When the answers are absent or unfathomable
In journalism, you’re taught to ask the six questions for any story: Who, What, Where, When, Why and How.
Scientists tend to concentrate on the What, When and How, with the others feeding into that mold.
Philosophers and spiritual leaders look more for Why and Who might be involved in cause and effect.
The rest of us lean towards whatever question our own fears and needs lead us, whether it is a Who to blame, a How to avoid a negative or better a positive, and the most difficult: Why?
Why do good things happen to bad people? (As the best-selling book is titled.)
Why did this happen to me/mine?
Why was that person given a raise/healed/blessed with kids/etc. and I wasn’t?
Why was I spared a tragedy, but that person wasn’t?
I suspect “Why” is a very human question. My dog is sad for a time when my husband goes on the road, and happily bird-dogs him the first few days he’s home again. She get’s annoyed on our walks when I call her to me to get her out of the street when a car comes. But beyond the slight cause-and-effect of “a car is coming and Mom calls me to her to wait”, I don’t believe she comprehends that remaining in the street when a car comes could result in her injury or death.
When she woke us up with frantic barking one night, it wasn’t that she knew the neighbor’s mobile home was on fire and people were in danger; she just knew that there were noises and smells outside that weren’t right or normal. She doesn’t understand Why.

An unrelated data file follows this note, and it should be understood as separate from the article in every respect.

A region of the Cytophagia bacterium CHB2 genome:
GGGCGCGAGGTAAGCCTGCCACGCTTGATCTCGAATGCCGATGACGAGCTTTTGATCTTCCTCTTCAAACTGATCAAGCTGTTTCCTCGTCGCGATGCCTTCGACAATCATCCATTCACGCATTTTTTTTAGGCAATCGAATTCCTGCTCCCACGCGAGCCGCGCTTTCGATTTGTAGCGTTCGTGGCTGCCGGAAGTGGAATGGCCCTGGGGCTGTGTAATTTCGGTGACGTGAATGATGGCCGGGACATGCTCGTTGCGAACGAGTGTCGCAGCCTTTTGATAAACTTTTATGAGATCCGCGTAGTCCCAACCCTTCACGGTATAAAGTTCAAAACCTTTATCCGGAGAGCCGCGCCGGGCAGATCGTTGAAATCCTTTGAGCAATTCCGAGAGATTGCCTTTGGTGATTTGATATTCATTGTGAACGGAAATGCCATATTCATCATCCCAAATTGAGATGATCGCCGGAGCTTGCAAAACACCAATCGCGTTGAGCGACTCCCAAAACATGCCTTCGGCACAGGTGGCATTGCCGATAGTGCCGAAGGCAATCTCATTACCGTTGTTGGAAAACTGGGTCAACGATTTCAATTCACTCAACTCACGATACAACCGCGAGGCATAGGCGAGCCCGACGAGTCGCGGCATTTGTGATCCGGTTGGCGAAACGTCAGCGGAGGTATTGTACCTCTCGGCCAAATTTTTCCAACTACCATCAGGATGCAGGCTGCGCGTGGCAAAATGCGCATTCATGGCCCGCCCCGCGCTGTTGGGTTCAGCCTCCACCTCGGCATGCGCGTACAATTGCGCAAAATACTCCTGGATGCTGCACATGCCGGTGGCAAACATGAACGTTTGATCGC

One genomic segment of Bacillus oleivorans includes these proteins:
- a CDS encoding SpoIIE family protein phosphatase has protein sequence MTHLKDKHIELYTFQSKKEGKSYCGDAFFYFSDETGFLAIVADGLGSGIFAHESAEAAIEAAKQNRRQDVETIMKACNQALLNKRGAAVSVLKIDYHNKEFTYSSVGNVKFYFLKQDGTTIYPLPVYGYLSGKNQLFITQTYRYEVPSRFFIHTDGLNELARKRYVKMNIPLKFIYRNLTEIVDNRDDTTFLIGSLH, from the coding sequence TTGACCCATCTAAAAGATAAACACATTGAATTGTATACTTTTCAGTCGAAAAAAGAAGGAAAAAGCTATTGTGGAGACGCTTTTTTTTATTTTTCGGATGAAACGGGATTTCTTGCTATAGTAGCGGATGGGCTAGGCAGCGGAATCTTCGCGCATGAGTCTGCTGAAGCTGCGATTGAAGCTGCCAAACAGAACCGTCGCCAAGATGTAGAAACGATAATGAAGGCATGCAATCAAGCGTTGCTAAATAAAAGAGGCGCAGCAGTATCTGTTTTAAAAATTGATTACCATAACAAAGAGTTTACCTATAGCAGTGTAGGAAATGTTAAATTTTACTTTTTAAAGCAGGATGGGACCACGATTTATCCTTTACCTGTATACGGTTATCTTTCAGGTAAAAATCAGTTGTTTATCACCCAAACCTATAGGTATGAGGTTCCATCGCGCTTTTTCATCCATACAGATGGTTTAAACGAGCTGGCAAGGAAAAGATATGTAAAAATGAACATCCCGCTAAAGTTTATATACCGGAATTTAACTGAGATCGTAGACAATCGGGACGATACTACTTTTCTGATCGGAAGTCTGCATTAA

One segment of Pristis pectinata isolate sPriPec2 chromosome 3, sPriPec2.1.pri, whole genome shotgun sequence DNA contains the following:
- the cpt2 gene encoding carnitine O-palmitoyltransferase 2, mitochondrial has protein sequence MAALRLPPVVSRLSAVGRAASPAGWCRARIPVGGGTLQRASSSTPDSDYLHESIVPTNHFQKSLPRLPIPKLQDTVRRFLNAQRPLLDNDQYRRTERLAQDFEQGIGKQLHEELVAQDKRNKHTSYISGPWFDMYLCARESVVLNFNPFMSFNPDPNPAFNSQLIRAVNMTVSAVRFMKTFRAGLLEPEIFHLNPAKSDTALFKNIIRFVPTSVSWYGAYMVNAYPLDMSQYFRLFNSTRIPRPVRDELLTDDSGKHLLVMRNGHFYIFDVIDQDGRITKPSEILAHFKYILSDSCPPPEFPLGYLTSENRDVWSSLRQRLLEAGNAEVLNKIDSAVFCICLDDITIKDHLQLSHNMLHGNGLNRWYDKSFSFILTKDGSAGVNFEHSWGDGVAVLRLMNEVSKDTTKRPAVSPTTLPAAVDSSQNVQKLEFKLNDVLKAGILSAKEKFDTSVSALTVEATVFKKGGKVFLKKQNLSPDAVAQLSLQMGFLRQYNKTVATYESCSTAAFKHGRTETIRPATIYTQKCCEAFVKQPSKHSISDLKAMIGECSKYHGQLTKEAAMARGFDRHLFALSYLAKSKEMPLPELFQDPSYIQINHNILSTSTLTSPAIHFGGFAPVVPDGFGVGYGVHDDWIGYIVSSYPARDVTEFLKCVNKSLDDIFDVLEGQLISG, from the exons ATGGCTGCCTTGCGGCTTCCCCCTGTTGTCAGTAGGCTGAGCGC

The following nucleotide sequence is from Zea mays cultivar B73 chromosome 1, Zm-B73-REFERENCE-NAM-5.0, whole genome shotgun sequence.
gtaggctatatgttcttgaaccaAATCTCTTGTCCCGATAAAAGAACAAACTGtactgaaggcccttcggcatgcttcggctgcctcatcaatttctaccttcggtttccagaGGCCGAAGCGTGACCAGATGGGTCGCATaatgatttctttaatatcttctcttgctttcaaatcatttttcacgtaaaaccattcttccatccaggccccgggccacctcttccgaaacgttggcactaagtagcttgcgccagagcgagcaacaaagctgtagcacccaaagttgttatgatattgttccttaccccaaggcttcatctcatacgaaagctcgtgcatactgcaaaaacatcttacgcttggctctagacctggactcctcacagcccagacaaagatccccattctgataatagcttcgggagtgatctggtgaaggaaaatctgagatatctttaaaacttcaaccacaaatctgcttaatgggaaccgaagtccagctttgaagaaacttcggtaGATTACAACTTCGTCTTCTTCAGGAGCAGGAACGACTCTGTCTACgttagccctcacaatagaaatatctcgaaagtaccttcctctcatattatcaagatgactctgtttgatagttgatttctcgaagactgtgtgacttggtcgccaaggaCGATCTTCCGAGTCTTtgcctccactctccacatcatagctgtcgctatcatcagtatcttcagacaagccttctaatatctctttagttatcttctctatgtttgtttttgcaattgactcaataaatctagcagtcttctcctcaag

Most every child I know of hits the Why stage in varying degrees between ages 2 and 8. For some of us, “Because I told you so,” is sufficient, at least for a time. My parents learned early on and switched to “Go look it up.” Before Google, that meant the encyclopedia or dictionary. When I answered, “But I can’t read yet,” they said, “Bring it here, and I’ll read it to you,” or more often, “have your sister read it to you.”
The existential Whys for me started at eight years old, when 1) my teen sister left the family to have a baby, 2) my family moved to a different state, and 3) I heard my dad crying late one night and telling my mother to take the family and leave him (she didn’t). I didn’t understand all that was happening, but began to ask questions internally without really knowing what was happening nor getting answers.
It wasn’t until I was 16 and my dad died that I had the vocabulary to frame my thoughts and feelings about the whole thing.
Who = my dad
What = he died
Where = in the hospital
When = May 31, 1974
How = he bled out internally
Why = the doctors thought he had a blood clot on his lung from appendix surgery and treated it as such. He was actually bleeding from a perforated esophageal ulcer, and their treatment was the opposite of that needed.
Those are the answers that would appear in a medical report, and in fact did appear in an article his doctor wrote (with my mom’s permission) to help prevent similar deaths.
But the Whys I asked myself went beyond that.
Why now? He had been miserable for the last four years after an MS diagnosis, but had just started seeing a psychiatrist and was feeling better.